Who is making your next iPhone?

With the rising protectionism in the world, where is Apple manufacturing its next iPhone? Would Apple be forced to price this already high-end device even more expensive? Or robots will help reduce the cost?

Protectionism swept across continents, from the election of Donald Trump in US to Brexit in UK. Potential policy changes, such as increasing cross border tariff, restriction of imported goods and immigration, will have big impact on today’s global supply chain. And China’s isolation on strict control of information technology has already been affecting many companies, especially in the technology industry.

Apple, long named one of the best supply chain companies in the world, benefits significantly from an integrated global supply chain. An iPhone is a product of the world – designed in US with components from Japan, Taiwan, china and Korea, finally assembled by Foxconn’s factory based in China. Any changes affecting cross border trading could create a ripple effect along the supply chain.

Best place to manufacture the next iPhone

Apple is famous for its lean supply chain management. An iPhone is produced and shipped directly from the assembly line in China to a customer anywhere in the world. With only one warehouse in California to supply all retail stores in the world, Apple achieves an inventory turnaround of 3.2 days. [1] A potential high import tariff suggested by Donald Trump or restriction of foreign produced goods means that this model would no longer work. To avoid the risk, manufacturing in US could be an option. However, four times higher labor cost and lack of supplier ecosystem in US does not make it feasible any time soon. Otherwise, Apple has to increase iPhone price by at least $60. [3] Brazil is such a case. High import tariffs forced Apple, Foxconn to manufacture iPhones in São Paulo. The phones retail for 50% higher than the Chinese made iPhone in US as indicated in the figure below. In the face of higher wage costs, and lower productivity, Foxconn has invested heavily in automation. [4] In December 2016, Foxconn announced a plan of a non-human operating factory. [5] Apple also announced, in May 2017, an advanced manufacturing fund of $1 billion including research of automation. [6] In other words, even if Apple brings its manufacturing back to the United States, the phone you have in your hands won’t be Made in America, it’ll be Assembled in America.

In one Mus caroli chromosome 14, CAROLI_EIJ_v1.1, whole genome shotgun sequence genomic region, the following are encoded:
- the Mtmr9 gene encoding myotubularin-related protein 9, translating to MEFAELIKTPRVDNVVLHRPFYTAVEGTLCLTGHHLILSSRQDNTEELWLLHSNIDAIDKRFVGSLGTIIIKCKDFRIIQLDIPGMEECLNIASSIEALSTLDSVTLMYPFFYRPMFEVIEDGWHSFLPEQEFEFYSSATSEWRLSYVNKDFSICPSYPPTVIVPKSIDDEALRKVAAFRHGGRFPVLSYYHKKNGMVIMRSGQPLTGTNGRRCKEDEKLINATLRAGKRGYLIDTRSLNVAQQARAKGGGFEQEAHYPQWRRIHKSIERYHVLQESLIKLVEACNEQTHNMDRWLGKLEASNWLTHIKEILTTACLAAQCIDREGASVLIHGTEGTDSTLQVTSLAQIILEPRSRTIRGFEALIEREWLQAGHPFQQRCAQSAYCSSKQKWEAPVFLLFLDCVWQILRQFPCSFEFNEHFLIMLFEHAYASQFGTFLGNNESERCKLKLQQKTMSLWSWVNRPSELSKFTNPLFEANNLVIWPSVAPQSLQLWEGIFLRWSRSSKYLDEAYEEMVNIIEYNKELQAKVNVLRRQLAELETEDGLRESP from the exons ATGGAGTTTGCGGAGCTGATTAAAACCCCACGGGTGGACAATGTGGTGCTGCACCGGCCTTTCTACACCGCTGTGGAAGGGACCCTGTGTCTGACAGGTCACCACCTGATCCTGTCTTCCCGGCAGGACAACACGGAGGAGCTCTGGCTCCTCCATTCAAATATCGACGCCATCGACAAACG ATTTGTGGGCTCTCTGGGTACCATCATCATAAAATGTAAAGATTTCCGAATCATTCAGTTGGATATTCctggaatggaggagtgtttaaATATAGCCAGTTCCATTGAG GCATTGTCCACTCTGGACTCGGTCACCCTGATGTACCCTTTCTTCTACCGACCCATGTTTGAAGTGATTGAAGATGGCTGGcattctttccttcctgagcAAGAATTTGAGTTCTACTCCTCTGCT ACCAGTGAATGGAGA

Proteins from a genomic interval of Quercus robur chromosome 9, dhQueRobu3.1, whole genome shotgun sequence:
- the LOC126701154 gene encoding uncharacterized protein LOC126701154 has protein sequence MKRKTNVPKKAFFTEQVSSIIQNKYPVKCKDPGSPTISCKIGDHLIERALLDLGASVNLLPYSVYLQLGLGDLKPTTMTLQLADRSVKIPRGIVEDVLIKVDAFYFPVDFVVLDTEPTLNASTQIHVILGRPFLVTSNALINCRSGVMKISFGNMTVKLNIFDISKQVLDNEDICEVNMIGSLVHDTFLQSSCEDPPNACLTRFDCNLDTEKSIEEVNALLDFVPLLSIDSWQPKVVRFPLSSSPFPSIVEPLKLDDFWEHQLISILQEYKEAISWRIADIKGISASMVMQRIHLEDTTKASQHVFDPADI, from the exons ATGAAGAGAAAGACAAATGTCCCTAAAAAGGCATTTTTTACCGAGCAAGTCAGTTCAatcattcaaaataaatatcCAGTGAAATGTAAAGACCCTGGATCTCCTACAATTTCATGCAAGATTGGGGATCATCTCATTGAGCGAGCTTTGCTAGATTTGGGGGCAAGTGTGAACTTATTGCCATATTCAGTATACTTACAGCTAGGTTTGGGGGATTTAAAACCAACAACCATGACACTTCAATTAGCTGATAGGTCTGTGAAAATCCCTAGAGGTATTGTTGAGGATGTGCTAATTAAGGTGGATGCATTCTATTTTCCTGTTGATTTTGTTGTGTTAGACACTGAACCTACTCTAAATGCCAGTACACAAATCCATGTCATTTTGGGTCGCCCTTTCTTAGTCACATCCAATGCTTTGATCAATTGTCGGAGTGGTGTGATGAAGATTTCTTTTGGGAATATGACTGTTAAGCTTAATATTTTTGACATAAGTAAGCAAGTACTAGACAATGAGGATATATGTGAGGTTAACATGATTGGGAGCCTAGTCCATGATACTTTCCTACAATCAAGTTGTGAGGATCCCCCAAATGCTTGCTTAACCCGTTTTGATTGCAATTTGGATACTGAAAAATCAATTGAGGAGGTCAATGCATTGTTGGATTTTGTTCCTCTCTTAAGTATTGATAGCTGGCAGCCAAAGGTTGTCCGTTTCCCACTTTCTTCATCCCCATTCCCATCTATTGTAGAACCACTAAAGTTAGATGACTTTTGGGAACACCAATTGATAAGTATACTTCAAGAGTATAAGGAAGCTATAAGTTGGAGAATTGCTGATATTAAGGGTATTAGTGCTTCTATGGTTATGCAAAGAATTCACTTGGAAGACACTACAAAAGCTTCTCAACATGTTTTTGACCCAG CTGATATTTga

Considering the high labor cost in developed countries, does that mean iPhone is still going to be “Assembled in China”? In 2016, China’s information protective government suspended iTune and iBook. Google powered Android phones have long been banned in the country. Encryption is potentially a big issue for Apple in the future. Additionally, rising labor cost makes China no longer the most attractive manufacturing center in the world.

As a result, finding an alternative manufacturing location is going to be critical for Apple in the long run. In May 2017, Apple announced its plan of opening an assembly plant in India. [7] This is a well weighted decision to avoid potential instability from rising protectionism.

Supply chain management even more complex

A bigger concern for Apple would be how to keep its lean supply chain model efficient, arguably the secret source of Apple’s profitability. Since Tim Cook became COO in 1998, he outsourced manufacturing, cut down in-house warehouse to 1, and reduced number of suppliers to 154. [8] To sustain the model, quality of suppliers is critical. Apple sole-sources certain components as technological advantage, operating scale and efficiency outweigh supplier concentration risk. For example, iPhone 7 application processor is sole-sourced from Semiconductor Manufacturing (TSMC) due to the battery performance. TSMC’s successful throughput execution becomes essential to prevent disruption to, production scheduling, periodic new product introductions, and Apple’s inventory management.

Now, if Apple has to manage four manufacturing centers – China, India, Brazil and US – which would likely require different local supply chain networks with additional suppliers, it would significantly increase Apple’s supply chain complexity. Difficulty of controlling suppliers’ quality, and not being able to leverage central planning would increase the risk of reducing supply chain efficiency.

Moving forward: are isolationists ready to build the supply chain ecosystem